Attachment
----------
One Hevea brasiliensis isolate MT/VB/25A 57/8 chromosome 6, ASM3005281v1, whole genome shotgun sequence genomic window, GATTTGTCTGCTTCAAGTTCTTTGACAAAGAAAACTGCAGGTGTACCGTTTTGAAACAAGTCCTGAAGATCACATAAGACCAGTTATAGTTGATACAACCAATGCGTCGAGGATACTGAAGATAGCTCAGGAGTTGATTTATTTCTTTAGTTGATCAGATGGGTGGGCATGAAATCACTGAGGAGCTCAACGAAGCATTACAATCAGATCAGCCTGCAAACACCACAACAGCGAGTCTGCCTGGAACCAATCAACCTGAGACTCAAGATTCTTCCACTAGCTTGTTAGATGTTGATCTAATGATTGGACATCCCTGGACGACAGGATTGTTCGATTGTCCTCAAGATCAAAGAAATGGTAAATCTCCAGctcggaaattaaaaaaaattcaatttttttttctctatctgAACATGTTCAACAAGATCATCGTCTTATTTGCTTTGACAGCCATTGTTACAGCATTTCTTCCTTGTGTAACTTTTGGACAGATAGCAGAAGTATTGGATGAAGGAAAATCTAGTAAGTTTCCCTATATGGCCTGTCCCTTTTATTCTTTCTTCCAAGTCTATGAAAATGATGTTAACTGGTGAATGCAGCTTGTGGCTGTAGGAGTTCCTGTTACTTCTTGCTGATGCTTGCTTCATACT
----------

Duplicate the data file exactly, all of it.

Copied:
One Hevea brasiliensis isolate MT/VB/25A 57/8 chromosome 6, ASM3005281v1, whole genome shotgun sequence genomic window, GATTTGTCTGCTTCAAGTTCTTTGACAAAGAAAACTGCAGGTGTACCGTTTTGAAACAAGTCCTGAAGATCACATAAGACCAGTTATAGTTGATACAACCAATGCGTCGAGGATACTGAAGATAGCTCAGGAGTTGATTTATTTCTTTAGTTGATCAGATGGGTGGGCATGAAATCACTGAGGAGCTCAACGAAGCATTACAATCAGATCAGCCTGCAAACACCACAACAGCGAGTCTGCCTGGAACCAATCAACCTGAGACTCAAGATTCTTCCACTAGCTTGTTAGATGTTGATCTAATGATTGGACATCCCTGGACGACAGGATTGTTCGATTGTCCTCAAGATCAAAGAAATGGTAAATCTCCAGctcggaaattaaaaaaaattcaatttttttttctctatctgAACATGTTCAACAAGATCATCGTCTTATTTGCTTTGACAGCCATTGTTACAGCATTTCTTCCTTGTGTAACTTTTGGACAGATAGCAGAAGTATTGGATGAAGGAAAATCTAGTAAGTTTCCCTATATGGCCTGTCCCTTTTATTCTTTCTTCCAAGTCTATGAAAATGATGTTAACTGGTGAATGCAGCTTGTGGCTGTAGGAGTTCCTGTTACTTCTTGCTGATGCTTGCTTCATACT